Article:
manic monday – clients *shivers*

I had something completely different planned for today’s manic monday post, but I decided at the very last minute that I wanted to talk about something else – CLIENTS.

image courtesy of attorneymarketing.com used under creative commons license

Clients are necessary. Yeah, that’s a no brainer. “Duh, thanks for that, Captain Obvious.” 😉

Anyway, while clients are necessary, I find my interactions with my clients more and more interesting the more clients that I get (thank you Jesus). The first things that probably come to most architect’s mind when they think of a “client” is frustration, anger, regret, relief (mostly that the project is over and they don’t have to take calls anymore). At least, these are the assumptions that I make about other architects based on my vast knowledge and experience *pause for sarcastic effect*.

But I think the truth, for any architect, is that a client is a new opportunity, a new territory unexplored (keep your hands to yourself, no one wants to get sued), a new vision yet to be discovered and made real. Clients are our windows into DESIGN. And each design is an opportunity to do something new, something different. There’s even an opportunity for learning and for teaching. I’ve talked often about our need to properly educate and guide our clients, no?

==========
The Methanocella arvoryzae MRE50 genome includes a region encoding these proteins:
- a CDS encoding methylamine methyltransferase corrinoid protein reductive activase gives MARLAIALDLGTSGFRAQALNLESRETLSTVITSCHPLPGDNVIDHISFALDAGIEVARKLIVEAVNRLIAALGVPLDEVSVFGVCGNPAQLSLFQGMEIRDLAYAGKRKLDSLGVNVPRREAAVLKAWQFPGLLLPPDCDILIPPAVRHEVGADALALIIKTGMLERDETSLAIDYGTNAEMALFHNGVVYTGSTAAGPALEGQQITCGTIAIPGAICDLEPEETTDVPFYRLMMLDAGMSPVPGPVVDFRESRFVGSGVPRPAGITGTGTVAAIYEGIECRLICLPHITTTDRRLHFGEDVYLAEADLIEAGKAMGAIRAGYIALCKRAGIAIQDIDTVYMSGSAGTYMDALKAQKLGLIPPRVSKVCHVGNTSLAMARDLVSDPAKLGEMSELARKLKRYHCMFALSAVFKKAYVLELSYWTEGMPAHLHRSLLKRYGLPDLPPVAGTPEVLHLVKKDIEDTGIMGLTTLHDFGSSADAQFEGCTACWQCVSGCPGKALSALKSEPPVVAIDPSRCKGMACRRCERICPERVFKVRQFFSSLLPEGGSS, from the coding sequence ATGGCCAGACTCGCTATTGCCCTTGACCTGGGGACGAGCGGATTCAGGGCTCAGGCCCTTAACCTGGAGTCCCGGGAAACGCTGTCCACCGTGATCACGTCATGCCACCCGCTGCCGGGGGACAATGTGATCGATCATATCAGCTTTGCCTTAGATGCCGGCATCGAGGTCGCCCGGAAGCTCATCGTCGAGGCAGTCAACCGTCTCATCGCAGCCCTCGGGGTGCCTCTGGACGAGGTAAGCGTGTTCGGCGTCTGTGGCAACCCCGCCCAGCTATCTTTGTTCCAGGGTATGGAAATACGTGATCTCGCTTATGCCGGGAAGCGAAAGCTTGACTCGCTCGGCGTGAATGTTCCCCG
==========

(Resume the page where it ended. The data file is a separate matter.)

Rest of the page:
And what, you may ask, is the real secret to working with clients and keeping the frustration, anger and regret out of the equation? Simple – communication, empathy and relationship. Architecture is not just a service pandered by an architect or designer. Architecture is a relationship, and an intimate one at that. If you can’t communicate with your client, or if you can’t help them communicate with you, and if you can’t empathize with them (put yourself in their shoes) then the relationship will die and so will the project.

"Lady and The Tramp" - two guesses who the architect is in this scenario

So think of your clients as dates. Woo them, court them, understand them and be willing to listen to them. Again, only through communication and empathy can we hope to build lasting relationships with our clients and hope to give them the building they desire.

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